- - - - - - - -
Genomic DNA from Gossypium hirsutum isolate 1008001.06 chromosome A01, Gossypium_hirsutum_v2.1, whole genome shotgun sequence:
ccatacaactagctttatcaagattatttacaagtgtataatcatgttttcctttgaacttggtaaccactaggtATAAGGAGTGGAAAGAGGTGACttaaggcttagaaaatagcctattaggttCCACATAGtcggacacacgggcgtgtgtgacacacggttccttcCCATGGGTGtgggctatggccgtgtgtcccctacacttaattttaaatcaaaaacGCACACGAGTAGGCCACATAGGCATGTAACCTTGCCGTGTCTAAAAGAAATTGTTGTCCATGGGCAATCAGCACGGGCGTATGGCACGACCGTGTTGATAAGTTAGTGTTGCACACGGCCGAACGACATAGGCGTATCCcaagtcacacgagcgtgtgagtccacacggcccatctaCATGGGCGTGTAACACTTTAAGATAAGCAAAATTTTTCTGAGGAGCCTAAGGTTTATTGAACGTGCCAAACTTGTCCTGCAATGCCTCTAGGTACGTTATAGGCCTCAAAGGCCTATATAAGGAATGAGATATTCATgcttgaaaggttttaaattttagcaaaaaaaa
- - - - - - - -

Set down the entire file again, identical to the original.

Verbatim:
Genomic DNA from Gossypium hirsutum isolate 1008001.06 chromosome A01, Gossypium_hirsutum_v2.1, whole genome shotgun sequence:
ccatacaactagctttatcaagattatttacaagtgtataatcatgttttcctttgaacttggtaaccactaggtATAAGGAGTGGAAAGAGGTGACttaaggcttagaaaatagcctattaggttCCACATAGtcggacacacgggcgtgtgtgacacacggttccttcCCATGGGTGtgggctatggccgtgtgtcccctacacttaattttaaatcaaaaacGCACACGAGTAGGCCACATAGGCATGTAACCTTGCCGTGTCTAAAAGAAATTGTTGTCCATGGGCAATCAGCACGGGCGTATGGCACGACCGTGTTGATAAGTTAGTGTTGCACACGGCCGAACGACATAGGCGTATCCcaagtcacacgagcgtgtgagtccacacggcccatctaCATGGGCGTGTAACACTTTAAGATAAGCAAAATTTTTCTGAGGAGCCTAAGGTTTATTGAACGTGCCAAACTTGTCCTGCAATGCCTCTAGGTACGTTATAGGCCTCAAAGGCCTATATAAGGAATGAGATATTCATgcttgaaaggttttaaattttagcaaaaaaaa